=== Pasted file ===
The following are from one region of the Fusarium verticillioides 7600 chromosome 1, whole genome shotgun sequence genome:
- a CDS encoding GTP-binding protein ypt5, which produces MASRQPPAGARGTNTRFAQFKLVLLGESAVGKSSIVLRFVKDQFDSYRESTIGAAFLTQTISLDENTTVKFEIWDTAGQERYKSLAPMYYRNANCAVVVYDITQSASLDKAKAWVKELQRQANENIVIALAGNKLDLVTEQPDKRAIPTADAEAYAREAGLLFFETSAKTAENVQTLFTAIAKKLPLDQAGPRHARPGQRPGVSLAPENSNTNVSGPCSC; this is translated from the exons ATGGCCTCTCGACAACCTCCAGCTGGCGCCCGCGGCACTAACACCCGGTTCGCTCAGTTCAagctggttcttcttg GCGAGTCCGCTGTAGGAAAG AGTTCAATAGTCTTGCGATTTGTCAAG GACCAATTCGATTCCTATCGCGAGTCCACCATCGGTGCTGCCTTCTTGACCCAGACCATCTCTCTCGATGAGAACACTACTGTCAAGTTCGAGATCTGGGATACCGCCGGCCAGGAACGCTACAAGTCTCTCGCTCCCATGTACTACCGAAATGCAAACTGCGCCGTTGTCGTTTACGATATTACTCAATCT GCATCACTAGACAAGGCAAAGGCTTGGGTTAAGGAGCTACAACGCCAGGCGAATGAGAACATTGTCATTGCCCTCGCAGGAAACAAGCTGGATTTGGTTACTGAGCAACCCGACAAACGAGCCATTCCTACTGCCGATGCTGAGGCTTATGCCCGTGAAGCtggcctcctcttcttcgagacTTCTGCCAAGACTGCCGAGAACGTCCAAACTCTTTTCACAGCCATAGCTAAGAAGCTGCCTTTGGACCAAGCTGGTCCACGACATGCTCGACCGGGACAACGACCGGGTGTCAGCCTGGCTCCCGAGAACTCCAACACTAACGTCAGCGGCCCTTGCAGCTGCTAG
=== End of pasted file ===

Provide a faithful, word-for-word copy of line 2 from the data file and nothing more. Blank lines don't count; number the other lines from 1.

- a CDS encoding GTP-binding protein ypt5, which produces MASRQPPAGARGTNTRFAQFKLVLLGESAVGKSSIVLRFVKDQFDSYRESTIGAAFLTQTISLDENTTVKFEIWDTAGQERYKSLAPMYYRNANCAVVVYDITQSASLDKAKAWVKELQRQANENIVIALAGNKLDLVTEQPDKRAIPTADAEAYAREAGLLFFETSAKTAENVQTLFTAIAKKLPLDQAGPRHARPGQRPGVSLAPENSNTNVSGPCSC; this is translated from the exons ATGGCCTCTCGACAACCTCCAGCTGGCGCCCGCGGCACTAACACCCGGTTCGCTCAGTTCAagctggttcttcttg GCGAGTCCGCTGTAGGAAAG AGTTCAATAGTCTTGCGATTTGTCAAG GACCAATTCGATTCCTATCGCGAGTCCACCATCGGTGCTGCCTTCTTGACCCAGACCATCTCTCTCGATGAGAACACTACTGTCAAGTTCGAGATCTGGGATACCGCCGGCCAGGAACGCTACAAGTCTCTCGCTCCCATGTACTACCGAAATGCAAACTGCGCCGTTGTCGTTTACGATATTACTCAATCT GCATCACTAGACAAGGCAAAGGCTTGGGTTAAGGAGCTACAACGCCAGGCGAATGAGAACATTGTCATTGCCCTCGCAGGAAACAAGCTGGATTTGGTTACTGAGCAACCCGACAAACGAGCCATTCCTACTGCCGATGCTGAGGCTTATGCCCGTGAAGCtggcctcctcttcttcgagacTTCTGCCAAGACTGCCGAGAACGTCCAAACTCTTTTCACAGCCATAGCTAAGAAGCTGCCTTTGGACCAAGCTGGTCCACGACATGCTCGACCGGGACAACGACCGGGTGTCAGCCTGGCTCCCGAGAACTCCAACACTAACGTCAGCGGCCCTTGCAGCTGCTAG